It is also interesting to note that in linguistic terms (ranging from Sanskrit to Greek to English) the two letters ‘st’ indicate the idea of ‘uprightness’. This means that the English word ‘resurrection’ in Greek is ‘histemi’. This carries with it the idea that after Jesus had been crushed by death, he ‘stood up’ again.
The German usage is slightly different. The idea of being able to ‘out-stand’ (ausstehen) someone brings to mind for me the picture of someone facing the enemy. They can ‘stand’ longer than the enemy. They can ‘out stand’ them. Or maybe they can ‘face them out’ by ‘standing’ in their way. The idea that intrigues me the most in the German use however, is the idea of ‘holding out’ (aushalten) as an idea for not liking a person. It might mean ‘I cannot ‘hold out’ against someone, in which case we are in the same realms of meaning as ‘bear’ or support’ or ‘stand’. But it might also mean that a person ‘gets under my skin’, that I cannot maintain my own boundaries in relation to that person. They ‘get in’ and so I cannot ‘keep them out’. Ich kann ihn nicht aushalten!
This is certainly my experience when certain words of accusation are spoken, or people are venomous. Even though I know that the words are not all true, there is enough truth there, or enough sensitivity in me for the words to ‘get in’. There they do their undermining work, and I am laid low (I cannot ‘stand’) for a couple of weeks until I recover.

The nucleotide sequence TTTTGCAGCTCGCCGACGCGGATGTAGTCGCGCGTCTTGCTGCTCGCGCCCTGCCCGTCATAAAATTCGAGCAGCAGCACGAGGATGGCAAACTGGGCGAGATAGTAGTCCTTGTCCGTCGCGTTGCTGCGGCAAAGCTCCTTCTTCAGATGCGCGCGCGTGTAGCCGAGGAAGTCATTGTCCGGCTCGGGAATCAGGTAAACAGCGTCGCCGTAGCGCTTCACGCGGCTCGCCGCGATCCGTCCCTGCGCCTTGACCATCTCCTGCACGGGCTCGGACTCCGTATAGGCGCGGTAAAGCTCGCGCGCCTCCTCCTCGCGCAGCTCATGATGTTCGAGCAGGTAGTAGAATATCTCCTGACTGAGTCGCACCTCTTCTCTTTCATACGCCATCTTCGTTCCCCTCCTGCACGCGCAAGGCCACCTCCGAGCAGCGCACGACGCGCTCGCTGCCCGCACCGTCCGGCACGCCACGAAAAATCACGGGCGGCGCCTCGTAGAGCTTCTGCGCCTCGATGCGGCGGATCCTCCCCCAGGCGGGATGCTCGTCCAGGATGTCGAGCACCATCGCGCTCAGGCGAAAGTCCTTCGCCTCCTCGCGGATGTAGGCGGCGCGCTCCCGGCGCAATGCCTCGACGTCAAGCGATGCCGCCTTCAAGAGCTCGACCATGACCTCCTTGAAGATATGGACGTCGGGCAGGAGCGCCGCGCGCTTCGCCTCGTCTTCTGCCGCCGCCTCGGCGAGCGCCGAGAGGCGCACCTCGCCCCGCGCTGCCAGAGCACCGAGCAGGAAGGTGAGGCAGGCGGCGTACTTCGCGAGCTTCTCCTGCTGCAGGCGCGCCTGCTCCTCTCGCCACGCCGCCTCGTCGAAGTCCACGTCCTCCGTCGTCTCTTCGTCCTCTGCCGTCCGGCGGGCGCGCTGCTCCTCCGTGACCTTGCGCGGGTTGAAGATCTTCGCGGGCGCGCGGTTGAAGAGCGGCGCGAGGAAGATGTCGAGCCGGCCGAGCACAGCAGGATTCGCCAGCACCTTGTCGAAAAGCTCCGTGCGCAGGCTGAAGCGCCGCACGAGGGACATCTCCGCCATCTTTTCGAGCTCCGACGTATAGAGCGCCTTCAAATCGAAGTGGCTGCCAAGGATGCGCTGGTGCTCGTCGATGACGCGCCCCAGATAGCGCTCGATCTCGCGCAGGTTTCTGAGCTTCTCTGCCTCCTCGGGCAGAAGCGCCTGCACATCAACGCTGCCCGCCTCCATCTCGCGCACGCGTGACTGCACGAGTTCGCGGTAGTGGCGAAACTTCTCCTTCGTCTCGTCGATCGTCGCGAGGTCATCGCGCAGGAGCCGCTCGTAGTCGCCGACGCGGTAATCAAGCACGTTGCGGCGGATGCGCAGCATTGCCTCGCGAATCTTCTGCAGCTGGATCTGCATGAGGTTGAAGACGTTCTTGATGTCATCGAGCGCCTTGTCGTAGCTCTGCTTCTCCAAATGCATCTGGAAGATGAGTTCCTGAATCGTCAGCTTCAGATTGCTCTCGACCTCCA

But God too wants to ‘get in’. The book Revelation has that lovely passage ‘Behold, I stand (again) at the door and knock. If any one hears my voice and opens then I will come into them and sup with them and eat with them.’ Or in the Epistle to the Hebrews, when talking of the Word of God talks about the penetrating quality of God’s Word that ‘separates soul from spirit, joints from marrow; it is able to judge the thoughts and intentions of the heart.’
There are times when God’s word does ‘get in’ for me, and I feel myself opened up. I cannot ‘keep it out’ because some genuine truth has been spoken about me. This is what a sermon is for. In the last couple of weeks, because the Sermon on the Mount’ has been about ‘letting God in’ I have said ‘This is not a ‘sermon’ but the call to ‘let God in’. At the end I have said ‘Let those who have ears to hear, hear.’ This is not an ‘ending’ for a sermon, but an invitation to ‘let God in’ at the hearing of these words, spoken in God’s name.
Dietrich Bonhoeffer, when he was conducting preaching courses, said to his students words something like ‘I don’t want people criticising other people’s sermons. The proper attitude of the hearer of a sermon is to ask ‘How am I being addressed and questioned by God in these words?’, not ‘Are these words any good?’ When it comes to the word of God the question is not ‘Can we understand it, but can we withstand it’ Again, we come to associations of the verb ‘to stand’. Amazing!